Reformed ISDS

The investor-state dispute settlement (ISDS) mechanism has come under fire in the past few years. As a result of many controversial cases, civil society groups, international organisations, academics, lawyers and state officials have argued that the arbitration process has had a negative impact on public interest and is need of reform or should be scrapped altogether.

Therefore tweaked versions of the system have been proposed to avoid the most undesired “side effects” of standard ISDS rules. At least 45 countries and four regional blocs are revising or have recently revised their investment model agreements.

In 2012, South Africa, the government started to withdraw from its bilateral investment treaties and amended domestic legislation to make it compatible with BIT-like investor protections while incorporating exceptions where warranted by public interest considerations.

In 2014, Indonesia decided to terminate 67 bilateral investment treaties and has also been developing a new model BIT that supposedly reflects a more balanced approach between the country’s right to regulate and foreigner investor protection.

In 2015, the European Commission established a new ’Investment Court System’ to replace the current ISDS mechanism in its trade deals. The ICS has been incorporated in the EU deals with Canada (CETA) and Vietnam. It has also been proposed for the ongoing negotiations with Mexico, the Philippines and the US (TTIP). However many critics claim that this new system is largely window-dressing.

In December 2015, India released a revised model BIT which, for instance, requires investors to exhaust domestic remedies (Indian courts) before turning to international arbitration and leaves out “fair and equitable treatment” provisions.

In 2016, members of the Southern African Development Community (SADC) (Botswana, Lesotho, Mozambique, Namibia, South Africa and Swaziland) amended the SADC Finance and Investment Protocol that included ISDS provisions. The amendments eliminate the ISDS mechanism (only state-to-state arbitration remains) and narrow the scope of investors’ rights, including exclusion of “fair and equitable treatment”, limitations to “national treatment” to allow for local preferences, obligation for investors to follow host state domestic law and exception from investment rules for policies enacted to comply with international treaties.

In South America, experts from the Union of South American Nations (UNASUR) have been developing an investment settlement centre, as an alternative to the World Bank’s ICSID.

In 2017 states from around the world began to debate at UNCITRAL (United Nations Commission on International Trade Law) about the possible reform of the ISDS system in a way that would address legitimacy concerns and rebalance the system. As part of these discussions, the EU proposed the creation of a Multilateral Investment Court (MIC), which was slammed by civil society groups, as the MIC would “enshrine, expand, and entrench the current system of corporate privilege in future trade deals.”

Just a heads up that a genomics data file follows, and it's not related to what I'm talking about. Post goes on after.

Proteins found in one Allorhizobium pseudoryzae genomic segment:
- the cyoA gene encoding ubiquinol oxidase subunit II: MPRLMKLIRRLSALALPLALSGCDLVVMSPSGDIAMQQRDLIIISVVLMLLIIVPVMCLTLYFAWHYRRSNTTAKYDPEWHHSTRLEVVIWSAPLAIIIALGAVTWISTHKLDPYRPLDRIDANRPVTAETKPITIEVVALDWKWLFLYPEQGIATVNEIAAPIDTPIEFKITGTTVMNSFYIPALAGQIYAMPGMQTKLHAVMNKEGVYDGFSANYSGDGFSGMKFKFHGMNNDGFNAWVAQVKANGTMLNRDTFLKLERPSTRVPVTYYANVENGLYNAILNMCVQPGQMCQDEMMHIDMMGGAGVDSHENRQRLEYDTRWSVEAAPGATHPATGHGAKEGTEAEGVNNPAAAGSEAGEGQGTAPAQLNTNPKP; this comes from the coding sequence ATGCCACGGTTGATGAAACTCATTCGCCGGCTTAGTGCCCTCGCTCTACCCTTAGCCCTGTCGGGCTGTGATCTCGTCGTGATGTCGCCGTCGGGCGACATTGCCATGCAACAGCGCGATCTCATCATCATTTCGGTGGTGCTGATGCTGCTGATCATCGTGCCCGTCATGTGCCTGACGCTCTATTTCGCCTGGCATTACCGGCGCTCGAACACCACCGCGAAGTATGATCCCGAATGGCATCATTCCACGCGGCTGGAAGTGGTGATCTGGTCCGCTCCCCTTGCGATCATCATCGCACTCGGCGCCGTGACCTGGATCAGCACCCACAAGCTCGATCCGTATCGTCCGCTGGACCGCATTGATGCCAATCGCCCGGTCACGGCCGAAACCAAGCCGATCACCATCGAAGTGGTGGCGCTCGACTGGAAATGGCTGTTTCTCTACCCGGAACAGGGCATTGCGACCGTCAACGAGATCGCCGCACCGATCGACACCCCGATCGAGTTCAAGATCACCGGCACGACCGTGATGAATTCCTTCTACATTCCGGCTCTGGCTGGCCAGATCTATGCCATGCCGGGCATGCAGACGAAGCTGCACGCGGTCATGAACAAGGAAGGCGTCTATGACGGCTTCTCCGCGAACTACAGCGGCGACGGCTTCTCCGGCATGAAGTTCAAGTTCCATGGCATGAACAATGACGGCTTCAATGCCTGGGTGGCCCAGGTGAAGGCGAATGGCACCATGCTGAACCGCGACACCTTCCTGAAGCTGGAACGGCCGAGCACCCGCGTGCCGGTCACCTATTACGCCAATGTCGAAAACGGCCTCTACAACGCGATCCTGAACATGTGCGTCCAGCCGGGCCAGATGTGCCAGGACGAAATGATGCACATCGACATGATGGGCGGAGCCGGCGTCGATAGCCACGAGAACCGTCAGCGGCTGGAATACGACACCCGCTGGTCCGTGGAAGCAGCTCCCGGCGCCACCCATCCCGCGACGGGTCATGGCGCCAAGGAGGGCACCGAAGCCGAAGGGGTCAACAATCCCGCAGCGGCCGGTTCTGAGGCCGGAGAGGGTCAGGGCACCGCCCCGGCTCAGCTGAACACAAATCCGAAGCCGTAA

Photo: Attac / CC BY-SA 2.0

March 2021

Saskia Bricmont | 25-Jan-2023
This report analyzes the proposed interpretive guidance on the Investment Chapter of the Comprehensive Economic and Trade agreement (CETA) between Canada and the European Union.
Saskia Bricmont | 25-Jan-2023
La déclaration en voulant clarifier les choses crée de nouvelles zones de flou et, en définitive, tout dépend de la conception que les arbitres devant régler un différend précis se font du lien entre la transition et la protection des investissements.
The Daily Star | 13-Jan-2023
Bangladesh as a capital importing country must tailor the four core provisions of BITs namely – fair and equitable treatment; expropriation; non-precluded measures; and monetary transfer provisions to safeguard its regulatory power as host state.
European Journal of International Law | 12-Jan-2023
Individuals who have not spent their careers within the field of investment arbitration (and are perceived as ‘outsiders’ by those within that field) have developed more disruptive reform proposals while arbitral insiders have typically proposed sustaining reforms.
Business Recorder | 7-Dec-2022
There are two sticking points in the negotiations of the Pakistan-Hungary BIT: one is “Expropriation” and the other is “Subrogation”.
Reuters | 14-Nov-2022
The report suggests that progress on IIA reform is critical to enable countries to address the challenges of climate change.
Dawn | 9-Nov-2022
In Pakistan, the provincial assemblies will pass special resolutions, and the parliament will provide constitutional cover to a new binding document — Foreign Investment (Promotion and Protection) Act (FIPPA), 2022.
EESC | 9-Nov-2022
A new model for international investment governance needs to be developed, in order to fill the significant gap between the investment system on the one hand and effective protection of labour rights and the environment on the other.
IISD | 7-Nov-2022
In WGIII, states will need to prioritize the reforms that have the most impact in addressing their key concerns with the ISDS system.

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